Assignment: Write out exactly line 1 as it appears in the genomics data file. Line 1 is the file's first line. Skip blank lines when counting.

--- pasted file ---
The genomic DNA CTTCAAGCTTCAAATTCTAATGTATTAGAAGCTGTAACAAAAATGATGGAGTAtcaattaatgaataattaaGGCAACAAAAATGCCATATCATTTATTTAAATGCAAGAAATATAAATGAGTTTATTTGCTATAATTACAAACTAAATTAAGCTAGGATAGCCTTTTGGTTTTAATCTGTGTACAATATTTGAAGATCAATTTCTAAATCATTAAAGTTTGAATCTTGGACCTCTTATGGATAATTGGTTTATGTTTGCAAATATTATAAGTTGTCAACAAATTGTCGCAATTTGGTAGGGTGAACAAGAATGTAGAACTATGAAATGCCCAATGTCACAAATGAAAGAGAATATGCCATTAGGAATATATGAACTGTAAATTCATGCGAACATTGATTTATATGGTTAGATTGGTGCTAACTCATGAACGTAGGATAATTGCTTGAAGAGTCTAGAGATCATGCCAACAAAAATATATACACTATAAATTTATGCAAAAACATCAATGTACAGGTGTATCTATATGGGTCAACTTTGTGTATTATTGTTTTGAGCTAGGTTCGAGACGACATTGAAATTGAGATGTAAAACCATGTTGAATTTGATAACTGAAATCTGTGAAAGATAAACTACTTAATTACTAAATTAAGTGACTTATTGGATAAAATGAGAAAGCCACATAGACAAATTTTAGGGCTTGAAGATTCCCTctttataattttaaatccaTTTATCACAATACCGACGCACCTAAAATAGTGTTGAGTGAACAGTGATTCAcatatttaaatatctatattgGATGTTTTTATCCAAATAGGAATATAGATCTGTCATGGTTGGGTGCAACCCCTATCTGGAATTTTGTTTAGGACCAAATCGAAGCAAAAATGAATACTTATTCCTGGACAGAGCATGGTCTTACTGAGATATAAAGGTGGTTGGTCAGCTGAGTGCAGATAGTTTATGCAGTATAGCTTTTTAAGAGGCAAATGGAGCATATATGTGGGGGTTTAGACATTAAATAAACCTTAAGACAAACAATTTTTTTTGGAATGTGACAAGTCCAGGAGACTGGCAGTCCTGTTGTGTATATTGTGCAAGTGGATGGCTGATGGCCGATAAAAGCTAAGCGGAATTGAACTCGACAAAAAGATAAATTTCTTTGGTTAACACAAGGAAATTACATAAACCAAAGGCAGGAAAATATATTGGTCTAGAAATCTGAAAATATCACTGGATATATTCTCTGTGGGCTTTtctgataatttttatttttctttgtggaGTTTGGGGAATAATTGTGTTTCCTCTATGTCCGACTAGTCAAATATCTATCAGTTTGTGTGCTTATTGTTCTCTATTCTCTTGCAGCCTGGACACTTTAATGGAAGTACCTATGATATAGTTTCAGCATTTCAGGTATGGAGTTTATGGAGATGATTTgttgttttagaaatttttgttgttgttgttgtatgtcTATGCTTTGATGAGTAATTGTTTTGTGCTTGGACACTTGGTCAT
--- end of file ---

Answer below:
The genomic DNA CTTCAAGCTTCAAATTCTAATGTATTAGAAGCTGTAACAAAAATGATGGAGTAtcaattaatgaataattaaGGCAACAAAAATGCCATATCATTTATTTAAATGCAAGAAATATAAATGAGTTTATTTGCTATAATTACAAACTAAATTAAGCTAGGATAGCCTTTTGGTTTTAATCTGTGTACAATATTTGAAGATCAATTTCTAAATCATTAAAGTTTGAATCTTGGACCTCTTATGGATAATTGGTTTATGTTTGCAAATATTATAAGTTGTCAACAAATTGTCGCAATTTGGTAGGGTGAACAAGAATGTAGAACTATGAAATGCCCAATGTCACAAATGAAAGAGAATATGCCATTAGGAATATATGAACTGTAAATTCATGCGAACATTGATTTATATGGTTAGATTGGTGCTAACTCATGAACGTAGGATAATTGCTTGAAGAGTCTAGAGATCATGCCAACAAAAATATATACACTATAAATTTATGCAAAAACATCAATGTACAGGTGTATCTATATGGGTCAACTTTGTGTATTATTGTTTTGAGCTAGGTTCGAGACGACATTGAAATTGAGATGTAAAACCATGTTGAATTTGATAACTGAAATCTGTGAAAGATAAACTACTTAATTACTAAATTAAGTGACTTATTGGATAAAATGAGAAAGCCACATAGACAAATTTTAGGGCTTGAAGATTCCCTctttataattttaaatccaTTTATCACAATACCGACGCACCTAAAATAGTGTTGAGTGAACAGTGATTCAcatatttaaatatctatattgGATGTTTTTATCCAAATAGGAATATAGATCTGTCATGGTTGGGTGCAACCCCTATCTGGAATTTTGTTTAGGACCAAATCGAAGCAAAAATGAATACTTATTCCTGGACAGAGCATGGTCTTACTGAGATATAAAGGTGGTTGGTCAGCTGAGTGCAGATAGTTTATGCAGTATAGCTTTTTAAGAGGCAAATGGAGCATATATGTGGGGGTTTAGACATTAAATAAACCTTAAGACAAACAATTTTTTTTGGAATGTGACAAGTCCAGGAGACTGGCAGTCCTGTTGTGTATATTGTGCAAGTGGATGGCTGATGGCCGATAAAAGCTAAGCGGAATTGAACTCGACAAAAAGATAAATTTCTTTGGTTAACACAAGGAAATTACATAAACCAAAGGCAGGAAAATATATTGGTCTAGAAATCTGAAAATATCACTGGATATATTCTCTGTGGGCTTTtctgataatttttatttttctttgtggaGTTTGGGGAATAATTGTGTTTCCTCTATGTCCGACTAGTCAAATATCTATCAGTTTGTGTGCTTATTGTTCTCTATTCTCTTGCAGCCTGGACACTTTAATGGAAGTACCTATGATATAGTTTCAGCATTTCAGGTATGGAGTTTATGGAGATGATTTgttgttttagaaatttttgttgttgttgttgtatgtcTATGCTTTGATGAGTAATTGTTTTGTGCTTGGACACTTGGTCAT